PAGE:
Seriously, Cisco? Another hard-coded password? Sheesh
In other nets news Qualcomm secures Wi-Fi, and mesh nets get a spec
Roundup Earlier this year, The Register observed that the less-lame replacement for WPA2, WPA3, should start landing in user devices this year.
That prediction got a kick along this week from Qualcomm, which announced it's going to roll WPA3 out on all wireless product lines.
The company told us in February the security standard would be implemented in its WCN3998 chipset.
The chips will also carry OWE (Opportunistic Wireless Encryption) into more products to improve user protection when a hotspot only supports WPA2, the company said.
Wi-Fi mesh standard gets certification
The Wi-Fi Alliance is now putting its stamp on kit that conforms to its EasyMesh solution, which it expects will make mesh networking easier for ordinary users.
Wi-Fi Certified EasyMesh lets access points “self-organise”, the organisation said this week, as well as monitoring and self-adapting to network conditions, and connected devices like smartphones and tablets are guided to the optimal access point in the mesh – a particular attraction for in-home applications.
Sixteen candles to blow out from Cisco
Cisco's issued 16 patches, the silliest of which is CVE-2018-0222 because it's a hard-coded password in Switchzilla's Digital Network Architecture (DNA) Center.
"The vulnerability is due to the presence of undocumented, static user credentials for the default administrative account for the affected software," Cisco's admitted.
As you'd expect, "An attacker could exploit this vulnerability by using the account to log in to an affected system. A successful exploit could allow the attacker to log in to the affected system and execute arbitrary commands with root privileges."
Cisco's been here before, with its Aironet software. And who could forget the time Cisco set the wrong default password on UCS servers? Such good times.
F5 gets the blues with Azure Stack
F5 Networks has announced it's adding Azure Stack support to its multi-cloud services.
The company said its Big-IP Virtual Edition will run identically in Azure and Azure Stack, for customers who want to develop in one environment and deploy to another.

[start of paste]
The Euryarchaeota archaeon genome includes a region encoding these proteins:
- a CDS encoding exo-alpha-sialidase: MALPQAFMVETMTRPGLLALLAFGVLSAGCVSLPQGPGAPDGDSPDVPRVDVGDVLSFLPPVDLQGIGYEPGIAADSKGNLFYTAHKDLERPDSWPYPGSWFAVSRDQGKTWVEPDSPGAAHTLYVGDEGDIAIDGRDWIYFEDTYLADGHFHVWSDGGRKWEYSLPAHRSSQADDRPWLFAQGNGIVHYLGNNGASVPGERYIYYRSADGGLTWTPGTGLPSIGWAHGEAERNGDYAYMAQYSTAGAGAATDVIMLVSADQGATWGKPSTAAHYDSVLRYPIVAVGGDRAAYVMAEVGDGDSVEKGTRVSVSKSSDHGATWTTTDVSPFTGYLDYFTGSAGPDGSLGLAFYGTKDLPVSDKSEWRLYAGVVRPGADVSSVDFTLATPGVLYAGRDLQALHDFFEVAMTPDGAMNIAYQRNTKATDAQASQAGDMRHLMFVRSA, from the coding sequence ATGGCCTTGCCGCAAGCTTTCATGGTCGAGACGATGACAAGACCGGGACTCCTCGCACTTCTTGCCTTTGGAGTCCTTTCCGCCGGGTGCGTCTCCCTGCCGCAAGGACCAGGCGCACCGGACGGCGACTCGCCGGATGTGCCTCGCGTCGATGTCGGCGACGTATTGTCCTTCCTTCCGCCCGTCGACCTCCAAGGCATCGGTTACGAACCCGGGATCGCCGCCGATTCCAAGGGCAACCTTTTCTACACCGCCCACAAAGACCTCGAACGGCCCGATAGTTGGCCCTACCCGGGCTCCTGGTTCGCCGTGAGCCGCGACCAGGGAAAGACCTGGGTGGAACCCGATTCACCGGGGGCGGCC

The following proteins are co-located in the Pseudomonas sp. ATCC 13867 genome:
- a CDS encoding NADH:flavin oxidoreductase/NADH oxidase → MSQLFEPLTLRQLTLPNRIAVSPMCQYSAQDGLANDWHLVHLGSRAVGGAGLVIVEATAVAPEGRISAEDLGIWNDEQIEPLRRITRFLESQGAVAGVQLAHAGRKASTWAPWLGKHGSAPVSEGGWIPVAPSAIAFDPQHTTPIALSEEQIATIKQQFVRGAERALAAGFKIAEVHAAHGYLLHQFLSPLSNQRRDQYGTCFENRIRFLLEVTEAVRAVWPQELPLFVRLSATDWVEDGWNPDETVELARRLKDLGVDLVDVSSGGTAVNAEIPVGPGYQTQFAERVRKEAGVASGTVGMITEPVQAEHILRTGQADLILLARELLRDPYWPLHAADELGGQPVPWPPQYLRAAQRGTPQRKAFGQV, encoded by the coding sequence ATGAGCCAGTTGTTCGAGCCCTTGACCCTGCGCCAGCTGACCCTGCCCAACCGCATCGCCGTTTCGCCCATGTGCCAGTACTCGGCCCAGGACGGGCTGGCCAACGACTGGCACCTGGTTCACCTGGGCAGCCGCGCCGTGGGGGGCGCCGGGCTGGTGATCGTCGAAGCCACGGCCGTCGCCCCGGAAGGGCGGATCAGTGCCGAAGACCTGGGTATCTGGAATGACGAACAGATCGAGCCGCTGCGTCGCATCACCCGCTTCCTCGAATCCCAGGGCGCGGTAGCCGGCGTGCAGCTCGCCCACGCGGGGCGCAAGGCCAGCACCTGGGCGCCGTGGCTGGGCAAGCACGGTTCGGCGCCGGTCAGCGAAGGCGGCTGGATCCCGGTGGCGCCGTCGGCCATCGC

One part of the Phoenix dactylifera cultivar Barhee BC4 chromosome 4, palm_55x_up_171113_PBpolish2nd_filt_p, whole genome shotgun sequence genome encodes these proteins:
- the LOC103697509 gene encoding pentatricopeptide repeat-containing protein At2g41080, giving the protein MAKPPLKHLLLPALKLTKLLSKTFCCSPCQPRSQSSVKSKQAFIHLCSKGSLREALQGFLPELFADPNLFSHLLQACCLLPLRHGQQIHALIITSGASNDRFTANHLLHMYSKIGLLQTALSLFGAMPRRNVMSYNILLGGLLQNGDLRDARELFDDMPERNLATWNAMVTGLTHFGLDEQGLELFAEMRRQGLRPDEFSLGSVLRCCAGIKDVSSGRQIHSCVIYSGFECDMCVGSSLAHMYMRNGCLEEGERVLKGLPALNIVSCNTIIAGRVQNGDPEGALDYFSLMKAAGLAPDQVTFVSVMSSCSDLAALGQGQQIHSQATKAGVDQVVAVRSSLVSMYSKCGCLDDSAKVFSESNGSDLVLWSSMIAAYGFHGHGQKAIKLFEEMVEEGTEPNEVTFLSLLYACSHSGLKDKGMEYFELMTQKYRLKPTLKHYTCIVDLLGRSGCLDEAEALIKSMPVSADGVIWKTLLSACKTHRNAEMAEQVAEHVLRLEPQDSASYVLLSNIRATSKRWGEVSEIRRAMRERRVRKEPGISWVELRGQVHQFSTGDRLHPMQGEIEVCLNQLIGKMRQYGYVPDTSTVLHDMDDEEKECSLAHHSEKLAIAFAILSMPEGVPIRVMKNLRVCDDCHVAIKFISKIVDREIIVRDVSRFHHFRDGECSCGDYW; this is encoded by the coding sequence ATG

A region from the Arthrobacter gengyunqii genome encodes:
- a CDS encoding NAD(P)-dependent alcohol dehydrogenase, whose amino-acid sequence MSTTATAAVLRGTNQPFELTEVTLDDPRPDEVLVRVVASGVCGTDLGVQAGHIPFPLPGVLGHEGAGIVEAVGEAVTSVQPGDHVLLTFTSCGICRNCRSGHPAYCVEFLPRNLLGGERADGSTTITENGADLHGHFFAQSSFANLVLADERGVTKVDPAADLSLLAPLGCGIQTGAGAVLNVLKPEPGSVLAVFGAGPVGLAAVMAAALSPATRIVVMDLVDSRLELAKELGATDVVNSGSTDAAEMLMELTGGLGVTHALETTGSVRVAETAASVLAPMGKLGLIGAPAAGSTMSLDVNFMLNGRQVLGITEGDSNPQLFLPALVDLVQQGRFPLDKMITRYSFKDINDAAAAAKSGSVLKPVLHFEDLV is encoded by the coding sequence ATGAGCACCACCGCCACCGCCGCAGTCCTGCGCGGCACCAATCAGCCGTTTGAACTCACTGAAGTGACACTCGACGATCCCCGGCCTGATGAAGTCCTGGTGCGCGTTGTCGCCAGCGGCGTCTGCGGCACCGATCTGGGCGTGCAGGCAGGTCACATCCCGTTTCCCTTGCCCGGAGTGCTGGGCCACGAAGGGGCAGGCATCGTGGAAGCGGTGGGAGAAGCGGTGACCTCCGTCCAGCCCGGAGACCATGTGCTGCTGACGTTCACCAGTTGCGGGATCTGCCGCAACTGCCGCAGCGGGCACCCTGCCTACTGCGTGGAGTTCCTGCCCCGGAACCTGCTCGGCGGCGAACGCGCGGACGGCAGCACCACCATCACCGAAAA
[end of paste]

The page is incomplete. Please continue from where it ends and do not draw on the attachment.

The Big-IP VEs will start supporting 3 Gbps of throughput in Azure Stack, and are offered as subscription, enterprise license, or perpetual license.
Political correctness is going mad, MAD we tell you
Let it not be said that Vulture South is ignorant of the day's important issues.
A discussion on a network operators' forum (whose terms forbid linking) raise the vital question of how to describe “man-in-the-middle” attacks in the more enlightened world of 2018.
The thread kicked off with the (correct) observation that the network admin world has a “clear gender imbalance”, and suggested moving away from "gender discriminatory terminology" since an attack perpetrator could easily be a woman. The post suggested “person-in-the-middle” be substituted for “man-in-the-middle”.
He's right: many hypothetical PITM attack scenarios explicitly acknowledge this, in so far as the “man” in the middle between Alice and Bob is, in fact, Eve (only, regrettably, as a passive listener – an active attacker is conventionally called the moderately-genderless Mallory).
“Man in the Middle is a purely technical concept, where there is no place for gender specification and serves no purpose but to perpetuate gender stereotypes”, the poster added.
Hedy Lamarr Female Tech Pioneer for 2018: Dr Jennifer Andreoli-Fang
On a more serious note, even though the award is sponsored by our colleagues at LightReading, we don't mind making mention that the 2018 Hedy Lamarr Female Tech Pioneer is prominent networking expert Dr Jennifer Andreoli-Fang.
Dr Andreoli-Fang, a distinguished technologist for CableLabs, was recognised for contributions to unlicensed mobile technologies, LTE, cable Wi-Fi, DOCSIS 3.1, and Full Duplex DOCSIS. ®